Next we’re thinking color. If you have a red twig dogwood you are way ahead of the game. If you have one that is a fiery orange I am extremely jealous — these are even better than my magnolia branches. If you have any not to worry, we have hollies to steal from and bittersweet to unfurl from trees and berries to look for. I covet my neighbors Ilex verticillata but the deer demo’d mine so instead I check out the viburnum, and if you have ash trees you are in luck as those berries last forever. Pyracantha. If you don’t have it you must get some, it’s brilliant and loaded with berries in tight little clusters like chocolate chips in good cookies. Even some of the smaller fruiting crab apples have their fruits still attached and would look startling all by themselves in a tall elegant vase. And sometime a lack of color adds the punch you are looking for. White snowberries (symphoricarpos) with variegated boxwood and Bosc apples make a excellent still life arrangement in a dark green container. It’s all just about experimentation so go out there and try out some combinations. You don’t even have to use a vase. Just lay everything out on a runner that bisects the table and have fun.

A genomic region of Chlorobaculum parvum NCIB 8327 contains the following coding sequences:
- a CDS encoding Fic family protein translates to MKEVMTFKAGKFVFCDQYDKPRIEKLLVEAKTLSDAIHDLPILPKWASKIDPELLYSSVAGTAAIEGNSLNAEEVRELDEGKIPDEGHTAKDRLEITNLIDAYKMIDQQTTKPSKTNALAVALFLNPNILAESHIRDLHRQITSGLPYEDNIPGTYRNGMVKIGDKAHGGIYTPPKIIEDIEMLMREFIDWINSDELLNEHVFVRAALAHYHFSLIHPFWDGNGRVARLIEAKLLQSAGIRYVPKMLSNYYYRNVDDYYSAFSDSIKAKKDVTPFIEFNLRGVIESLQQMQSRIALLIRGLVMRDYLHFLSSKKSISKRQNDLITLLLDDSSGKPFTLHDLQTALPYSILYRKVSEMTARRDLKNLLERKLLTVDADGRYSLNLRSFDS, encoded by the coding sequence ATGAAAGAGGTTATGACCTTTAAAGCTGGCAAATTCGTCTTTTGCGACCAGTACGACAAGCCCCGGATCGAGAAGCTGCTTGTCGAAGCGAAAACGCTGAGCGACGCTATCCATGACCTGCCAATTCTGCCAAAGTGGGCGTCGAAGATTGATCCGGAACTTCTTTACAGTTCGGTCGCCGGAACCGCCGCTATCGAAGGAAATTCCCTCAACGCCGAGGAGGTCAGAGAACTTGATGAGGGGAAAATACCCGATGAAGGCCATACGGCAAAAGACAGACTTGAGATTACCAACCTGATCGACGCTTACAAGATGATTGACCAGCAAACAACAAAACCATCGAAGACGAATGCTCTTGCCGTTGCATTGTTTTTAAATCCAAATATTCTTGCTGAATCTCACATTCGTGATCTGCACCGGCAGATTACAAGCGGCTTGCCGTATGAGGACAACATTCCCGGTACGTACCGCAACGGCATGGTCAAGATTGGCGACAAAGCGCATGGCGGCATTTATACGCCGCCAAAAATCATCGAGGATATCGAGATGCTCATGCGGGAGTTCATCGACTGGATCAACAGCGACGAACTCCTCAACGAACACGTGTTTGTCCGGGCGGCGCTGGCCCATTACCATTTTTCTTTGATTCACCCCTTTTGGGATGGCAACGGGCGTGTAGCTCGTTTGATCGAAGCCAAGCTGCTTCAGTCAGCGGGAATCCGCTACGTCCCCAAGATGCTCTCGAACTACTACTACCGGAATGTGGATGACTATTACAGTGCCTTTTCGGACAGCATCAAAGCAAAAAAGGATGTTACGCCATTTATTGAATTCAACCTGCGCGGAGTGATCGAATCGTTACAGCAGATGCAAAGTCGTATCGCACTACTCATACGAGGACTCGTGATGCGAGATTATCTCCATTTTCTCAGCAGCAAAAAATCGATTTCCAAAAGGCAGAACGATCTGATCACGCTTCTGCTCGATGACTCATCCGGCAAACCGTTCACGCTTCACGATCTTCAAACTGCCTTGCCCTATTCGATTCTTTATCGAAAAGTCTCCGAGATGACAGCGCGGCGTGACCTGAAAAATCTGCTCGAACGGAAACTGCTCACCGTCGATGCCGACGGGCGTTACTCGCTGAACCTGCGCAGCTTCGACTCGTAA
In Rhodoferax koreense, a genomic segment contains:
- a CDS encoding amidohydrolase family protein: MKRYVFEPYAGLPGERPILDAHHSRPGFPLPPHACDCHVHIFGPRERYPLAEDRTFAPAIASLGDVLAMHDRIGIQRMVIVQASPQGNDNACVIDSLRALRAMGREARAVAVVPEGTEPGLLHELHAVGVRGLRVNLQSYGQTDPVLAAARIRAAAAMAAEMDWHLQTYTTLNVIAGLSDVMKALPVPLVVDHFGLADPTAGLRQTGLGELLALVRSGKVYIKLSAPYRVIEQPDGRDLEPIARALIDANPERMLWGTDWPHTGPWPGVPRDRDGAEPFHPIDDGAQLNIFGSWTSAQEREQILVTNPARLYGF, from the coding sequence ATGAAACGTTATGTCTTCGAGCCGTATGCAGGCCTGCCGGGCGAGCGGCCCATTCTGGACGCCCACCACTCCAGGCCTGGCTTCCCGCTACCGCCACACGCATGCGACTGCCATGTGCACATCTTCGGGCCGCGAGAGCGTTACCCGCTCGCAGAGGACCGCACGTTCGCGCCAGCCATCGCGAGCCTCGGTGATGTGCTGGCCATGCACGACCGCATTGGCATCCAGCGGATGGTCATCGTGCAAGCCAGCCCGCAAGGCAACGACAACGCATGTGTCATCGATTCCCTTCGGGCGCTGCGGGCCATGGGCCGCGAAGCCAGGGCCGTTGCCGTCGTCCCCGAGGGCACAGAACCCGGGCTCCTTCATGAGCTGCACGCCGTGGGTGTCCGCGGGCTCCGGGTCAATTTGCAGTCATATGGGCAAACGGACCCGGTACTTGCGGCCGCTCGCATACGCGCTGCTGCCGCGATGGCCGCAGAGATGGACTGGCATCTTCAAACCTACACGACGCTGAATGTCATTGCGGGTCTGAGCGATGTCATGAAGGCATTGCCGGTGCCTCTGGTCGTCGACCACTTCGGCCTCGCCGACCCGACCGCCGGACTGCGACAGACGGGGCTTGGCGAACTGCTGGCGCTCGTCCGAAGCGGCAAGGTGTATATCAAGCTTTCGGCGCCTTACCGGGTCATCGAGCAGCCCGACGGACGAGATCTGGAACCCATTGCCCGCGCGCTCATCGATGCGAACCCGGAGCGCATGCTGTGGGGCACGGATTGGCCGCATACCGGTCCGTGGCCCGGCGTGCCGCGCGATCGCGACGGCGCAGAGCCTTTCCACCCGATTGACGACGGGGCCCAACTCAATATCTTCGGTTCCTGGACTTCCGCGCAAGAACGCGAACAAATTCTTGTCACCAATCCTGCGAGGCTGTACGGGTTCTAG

And finally, there’s our favorite secret weapon. Spray paint.

I know it sounds insane to be pushing spray paint in a gardening column but gold paint on dried beech leaves still clinging to their branches makes a centerpiece of cut greens amazing. Or try silver or white. Use it on acorns or pinecones and pile them in long trays on the center of the table. Seed pods also are transformed by spray paint. And since I’m a glitter girl, I’d also say there’s nothing wrong with a dusting of green glitter along the edges of a bunch of nigella seed heads or pinecones rolled in glue. It’s very Martha.

That said one of my favorite mantlepieces I ever saw was created with bayberry branches stripped to leave just the silvery bruised berries woven among layers of small driftwood pieces all illuminated by three white candles in three excessively tall and tiny candlesticks. It was fantastic.
Be creative. It’s the season for it. Go to the beach and pick up 300 pure white rocks and use them as a centerpiece. Take those brussels sprouts from the cook and wire them into an arrangement with azalea leaves that have turned maroon with the cold. Cut kale and use it as a place card by writing on it with a paint pen. Be crazy. Bring your rosemary tree inside and hang ornaments on it for a change.

The other day a hunter showed me wild turkey tail feathers which would look amazing tucked into an arrangement of gold painted pine cones and gathered seed heads surrounded by a swirl of bittersweet. I have big plans for those feathers.

Paige Patterson loves the way the cornstalks dry in the field but has never figured out a way to cut and display them without it looking ridiculous.